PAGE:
Tencent’s music was ordered by Chinese officials to pay a fine, relinquish his right to a home and sell other musical goods.
Tencent Music Entertainment Group confirmed Tuesday that it is being closely monitored by Chinese regulators, adding that it “cooperates” and is committed to complying with all “anti-trust-related” regulations.
This is the first time Tencent’s team has responded publicly.
Reuters also reported last month that Tencent Holdings, which manages music company Tencent Music, had been approached by anti-Chinese trustees to pay a fine, give them all their music rights and sell some of their products. Tencent did not respond then.
Tencent’s actions took place among Chinese people who struggled with online beliefs.
“In recent months, we have received more reviews from those involved, and we have been working hard and liaising with the directors,” Tony Yip, chief technical officer at Tencent Music, told the fundraising conference.
Mr Yip declined to comment or predict the outcome of the negotiations with the regulators, but said “we are committed to following all the rules and regulations, including those involved in the dispute.”
Stages are stressed
On Monday, Sony Music Entertainment announced a digital sharing deal with Tencent Music and NetEase Cloud Music, which ended a special partnership with Tencent Music.
News coverage has dominated Tencent’s shares last month, with Tencent Music dropping more than 14%.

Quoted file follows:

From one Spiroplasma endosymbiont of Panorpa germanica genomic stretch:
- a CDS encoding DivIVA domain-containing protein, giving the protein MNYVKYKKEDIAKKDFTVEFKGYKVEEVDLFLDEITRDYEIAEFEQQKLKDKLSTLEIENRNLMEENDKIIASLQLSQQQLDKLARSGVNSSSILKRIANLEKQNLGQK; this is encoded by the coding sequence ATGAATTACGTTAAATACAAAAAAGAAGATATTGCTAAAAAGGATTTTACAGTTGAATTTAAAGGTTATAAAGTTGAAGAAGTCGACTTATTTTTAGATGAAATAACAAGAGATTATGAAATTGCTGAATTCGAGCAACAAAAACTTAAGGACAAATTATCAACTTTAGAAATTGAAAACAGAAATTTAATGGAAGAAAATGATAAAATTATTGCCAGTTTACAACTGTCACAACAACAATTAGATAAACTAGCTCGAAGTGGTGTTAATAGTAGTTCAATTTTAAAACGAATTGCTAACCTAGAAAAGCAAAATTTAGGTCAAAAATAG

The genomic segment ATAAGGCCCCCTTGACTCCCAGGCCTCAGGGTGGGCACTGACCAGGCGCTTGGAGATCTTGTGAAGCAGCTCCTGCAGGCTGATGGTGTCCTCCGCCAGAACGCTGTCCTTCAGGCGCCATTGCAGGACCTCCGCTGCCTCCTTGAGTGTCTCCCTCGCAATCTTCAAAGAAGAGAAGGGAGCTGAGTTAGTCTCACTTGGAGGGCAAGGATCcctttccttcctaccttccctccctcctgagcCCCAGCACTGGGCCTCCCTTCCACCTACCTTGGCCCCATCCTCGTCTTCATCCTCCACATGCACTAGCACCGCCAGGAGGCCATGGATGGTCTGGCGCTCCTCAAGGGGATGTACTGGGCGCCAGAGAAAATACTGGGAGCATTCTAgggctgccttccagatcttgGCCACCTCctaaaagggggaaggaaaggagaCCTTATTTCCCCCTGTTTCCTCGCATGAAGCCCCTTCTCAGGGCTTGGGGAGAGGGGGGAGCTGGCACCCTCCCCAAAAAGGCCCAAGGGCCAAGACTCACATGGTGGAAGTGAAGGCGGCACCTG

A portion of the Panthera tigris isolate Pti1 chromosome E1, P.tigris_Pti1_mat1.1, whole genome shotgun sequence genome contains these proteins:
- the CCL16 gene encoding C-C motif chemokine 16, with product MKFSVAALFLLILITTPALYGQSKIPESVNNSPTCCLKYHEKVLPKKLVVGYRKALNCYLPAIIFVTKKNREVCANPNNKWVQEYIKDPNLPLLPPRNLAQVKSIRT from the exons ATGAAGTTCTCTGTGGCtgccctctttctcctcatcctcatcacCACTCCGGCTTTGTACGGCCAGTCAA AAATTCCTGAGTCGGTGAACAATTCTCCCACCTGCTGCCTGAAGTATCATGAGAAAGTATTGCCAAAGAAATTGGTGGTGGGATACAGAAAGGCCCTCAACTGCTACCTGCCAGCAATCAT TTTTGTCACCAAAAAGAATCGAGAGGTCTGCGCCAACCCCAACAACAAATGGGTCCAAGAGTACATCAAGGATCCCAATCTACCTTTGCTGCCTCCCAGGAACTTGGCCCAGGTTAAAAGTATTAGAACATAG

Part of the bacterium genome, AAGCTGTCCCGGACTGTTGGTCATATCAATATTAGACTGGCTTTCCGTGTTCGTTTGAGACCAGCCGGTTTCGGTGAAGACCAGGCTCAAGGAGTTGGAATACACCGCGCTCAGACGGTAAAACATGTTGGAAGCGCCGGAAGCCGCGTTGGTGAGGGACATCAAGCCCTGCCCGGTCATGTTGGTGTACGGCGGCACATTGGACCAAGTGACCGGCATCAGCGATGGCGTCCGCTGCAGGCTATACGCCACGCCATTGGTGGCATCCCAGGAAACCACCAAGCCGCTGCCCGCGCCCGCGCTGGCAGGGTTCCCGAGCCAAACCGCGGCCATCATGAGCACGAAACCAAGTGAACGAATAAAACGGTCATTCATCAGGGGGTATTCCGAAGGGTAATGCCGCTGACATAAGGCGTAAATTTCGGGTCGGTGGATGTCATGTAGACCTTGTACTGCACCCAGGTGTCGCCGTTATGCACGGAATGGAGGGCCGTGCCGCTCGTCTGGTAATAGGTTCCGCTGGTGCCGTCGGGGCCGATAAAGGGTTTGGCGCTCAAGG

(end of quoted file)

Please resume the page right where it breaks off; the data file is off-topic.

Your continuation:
Tencent’s music hits the quarterly profits and profits on Monday, driven by the growth of subscriptions and fundraising from its music promotion platform. But the numbers used each month fell.
The company, called China’s Spotify, has been expanding their music library through a new partnership and a multi-year licensing agreement. This, combined with an effort to differentiate what is available on long-distance television shows and videos, has helped attract more paid users and advertisers.
Despite paying its platform users to jump, monthly users (MAUs) of music and entertainment sites dropped by 6.4 percent and 14.2 percent, respectively.
“Users have stopped growing normal; last year was a high point because of COVID, ”says Tian Hou, an analyst at TH Capital Research.
Profits from shareholders of Tencent Music rose to 926 million yuan ($ 143.94m) a quarter from 887 million yuan ($ 137.8m) last year.
Apart from that, the company acquired 69 yuan ($ 10.7) on American Depository Share (ADS), at rates over 55 yuan ($ 8.5) on ADS.
Remuneration rose 24% to 7.82 billion yuan ($ 1.21bn), while experts expect 7.73 billion yuan ($ 1.2bn), according to an IBES study from Refinitiv.